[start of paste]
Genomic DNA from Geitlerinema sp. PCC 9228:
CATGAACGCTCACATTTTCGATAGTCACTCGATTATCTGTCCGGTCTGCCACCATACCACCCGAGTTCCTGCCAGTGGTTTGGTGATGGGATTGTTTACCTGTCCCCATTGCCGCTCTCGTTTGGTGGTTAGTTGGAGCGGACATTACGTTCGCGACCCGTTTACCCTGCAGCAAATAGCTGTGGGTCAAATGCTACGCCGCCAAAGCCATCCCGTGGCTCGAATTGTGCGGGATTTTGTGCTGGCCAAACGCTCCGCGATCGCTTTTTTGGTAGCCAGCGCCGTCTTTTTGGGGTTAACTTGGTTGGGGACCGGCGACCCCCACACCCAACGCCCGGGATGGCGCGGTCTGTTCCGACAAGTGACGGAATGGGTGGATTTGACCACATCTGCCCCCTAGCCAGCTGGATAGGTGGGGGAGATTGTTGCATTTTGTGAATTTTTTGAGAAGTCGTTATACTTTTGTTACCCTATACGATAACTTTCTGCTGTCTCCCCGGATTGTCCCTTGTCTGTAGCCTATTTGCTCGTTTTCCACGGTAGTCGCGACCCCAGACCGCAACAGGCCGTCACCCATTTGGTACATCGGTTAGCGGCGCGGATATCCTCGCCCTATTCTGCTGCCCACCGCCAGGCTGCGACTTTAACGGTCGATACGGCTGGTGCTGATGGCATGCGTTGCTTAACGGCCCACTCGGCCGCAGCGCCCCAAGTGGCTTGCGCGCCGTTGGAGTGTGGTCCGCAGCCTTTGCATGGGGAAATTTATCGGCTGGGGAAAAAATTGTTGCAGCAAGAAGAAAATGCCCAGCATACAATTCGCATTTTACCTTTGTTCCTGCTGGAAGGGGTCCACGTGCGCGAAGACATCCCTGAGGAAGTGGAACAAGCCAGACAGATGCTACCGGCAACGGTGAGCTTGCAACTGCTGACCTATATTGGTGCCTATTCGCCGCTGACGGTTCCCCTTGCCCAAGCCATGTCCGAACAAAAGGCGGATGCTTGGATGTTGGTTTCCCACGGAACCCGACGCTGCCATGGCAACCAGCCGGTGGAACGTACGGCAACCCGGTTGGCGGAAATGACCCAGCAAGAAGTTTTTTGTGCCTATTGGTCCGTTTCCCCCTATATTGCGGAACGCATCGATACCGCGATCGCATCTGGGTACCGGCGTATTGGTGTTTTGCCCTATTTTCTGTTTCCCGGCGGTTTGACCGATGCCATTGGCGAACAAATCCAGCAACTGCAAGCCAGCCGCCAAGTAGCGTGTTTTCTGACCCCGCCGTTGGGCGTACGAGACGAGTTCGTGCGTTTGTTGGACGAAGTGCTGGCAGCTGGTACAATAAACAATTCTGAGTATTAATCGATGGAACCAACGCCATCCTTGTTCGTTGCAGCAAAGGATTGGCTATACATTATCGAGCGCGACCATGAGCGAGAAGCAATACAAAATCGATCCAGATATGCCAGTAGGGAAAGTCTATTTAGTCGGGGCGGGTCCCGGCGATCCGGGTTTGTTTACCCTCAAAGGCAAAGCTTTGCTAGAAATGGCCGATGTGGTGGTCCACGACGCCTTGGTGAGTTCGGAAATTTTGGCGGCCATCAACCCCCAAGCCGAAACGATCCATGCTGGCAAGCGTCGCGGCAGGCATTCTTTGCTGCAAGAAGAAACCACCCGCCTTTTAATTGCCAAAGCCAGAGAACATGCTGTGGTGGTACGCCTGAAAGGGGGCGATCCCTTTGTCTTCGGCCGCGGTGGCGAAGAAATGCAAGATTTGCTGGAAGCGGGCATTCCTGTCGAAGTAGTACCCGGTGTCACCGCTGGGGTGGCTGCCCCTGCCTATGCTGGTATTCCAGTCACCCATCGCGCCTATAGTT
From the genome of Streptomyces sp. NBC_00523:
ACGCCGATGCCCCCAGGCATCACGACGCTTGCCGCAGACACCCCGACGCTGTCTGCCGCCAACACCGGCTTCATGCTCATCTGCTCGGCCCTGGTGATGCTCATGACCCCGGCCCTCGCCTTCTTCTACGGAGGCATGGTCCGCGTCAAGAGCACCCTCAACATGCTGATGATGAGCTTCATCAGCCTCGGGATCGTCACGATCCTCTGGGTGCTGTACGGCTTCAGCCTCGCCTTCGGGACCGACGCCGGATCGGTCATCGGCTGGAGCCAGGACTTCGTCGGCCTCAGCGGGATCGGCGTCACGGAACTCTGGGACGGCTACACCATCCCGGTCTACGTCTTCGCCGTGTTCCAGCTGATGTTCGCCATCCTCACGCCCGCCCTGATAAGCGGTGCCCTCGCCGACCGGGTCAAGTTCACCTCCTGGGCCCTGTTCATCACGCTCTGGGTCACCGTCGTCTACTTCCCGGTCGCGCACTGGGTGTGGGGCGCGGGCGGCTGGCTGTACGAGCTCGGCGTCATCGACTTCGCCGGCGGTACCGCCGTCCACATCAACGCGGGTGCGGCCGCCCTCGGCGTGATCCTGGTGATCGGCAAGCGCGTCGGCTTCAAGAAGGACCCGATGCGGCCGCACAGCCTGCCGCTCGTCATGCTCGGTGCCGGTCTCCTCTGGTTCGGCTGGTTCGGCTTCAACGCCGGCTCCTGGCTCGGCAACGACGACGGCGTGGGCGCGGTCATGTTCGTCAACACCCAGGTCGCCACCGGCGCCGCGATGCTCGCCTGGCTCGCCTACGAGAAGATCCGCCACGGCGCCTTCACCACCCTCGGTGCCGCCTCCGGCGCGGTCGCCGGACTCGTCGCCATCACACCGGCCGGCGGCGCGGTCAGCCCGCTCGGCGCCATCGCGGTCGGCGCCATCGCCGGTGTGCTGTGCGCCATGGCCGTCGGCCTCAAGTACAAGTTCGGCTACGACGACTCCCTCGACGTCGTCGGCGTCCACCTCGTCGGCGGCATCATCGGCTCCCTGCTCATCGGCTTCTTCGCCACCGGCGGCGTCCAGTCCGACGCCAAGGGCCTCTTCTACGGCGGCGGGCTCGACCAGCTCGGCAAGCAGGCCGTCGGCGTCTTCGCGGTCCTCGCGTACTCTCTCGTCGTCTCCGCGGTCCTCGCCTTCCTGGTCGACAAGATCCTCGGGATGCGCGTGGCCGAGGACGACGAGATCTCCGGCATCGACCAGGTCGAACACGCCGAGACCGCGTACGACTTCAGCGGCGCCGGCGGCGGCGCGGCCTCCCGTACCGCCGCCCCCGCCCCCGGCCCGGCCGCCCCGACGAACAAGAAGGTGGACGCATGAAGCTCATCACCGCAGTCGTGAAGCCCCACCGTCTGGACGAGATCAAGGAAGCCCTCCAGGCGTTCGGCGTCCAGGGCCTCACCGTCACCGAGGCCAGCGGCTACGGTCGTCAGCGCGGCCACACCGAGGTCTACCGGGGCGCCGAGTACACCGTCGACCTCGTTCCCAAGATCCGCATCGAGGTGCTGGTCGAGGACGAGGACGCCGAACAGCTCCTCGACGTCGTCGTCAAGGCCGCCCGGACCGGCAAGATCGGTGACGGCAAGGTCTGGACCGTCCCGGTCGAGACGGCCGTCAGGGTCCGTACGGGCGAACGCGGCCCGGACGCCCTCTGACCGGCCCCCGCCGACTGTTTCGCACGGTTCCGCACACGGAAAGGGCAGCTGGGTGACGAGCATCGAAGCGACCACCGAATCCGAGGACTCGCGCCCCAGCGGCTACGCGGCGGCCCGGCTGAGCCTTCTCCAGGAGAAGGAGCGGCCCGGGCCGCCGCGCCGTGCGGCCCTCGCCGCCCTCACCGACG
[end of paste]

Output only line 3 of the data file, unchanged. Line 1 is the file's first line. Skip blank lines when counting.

From the genome of Streptomyces sp. NBC_00523: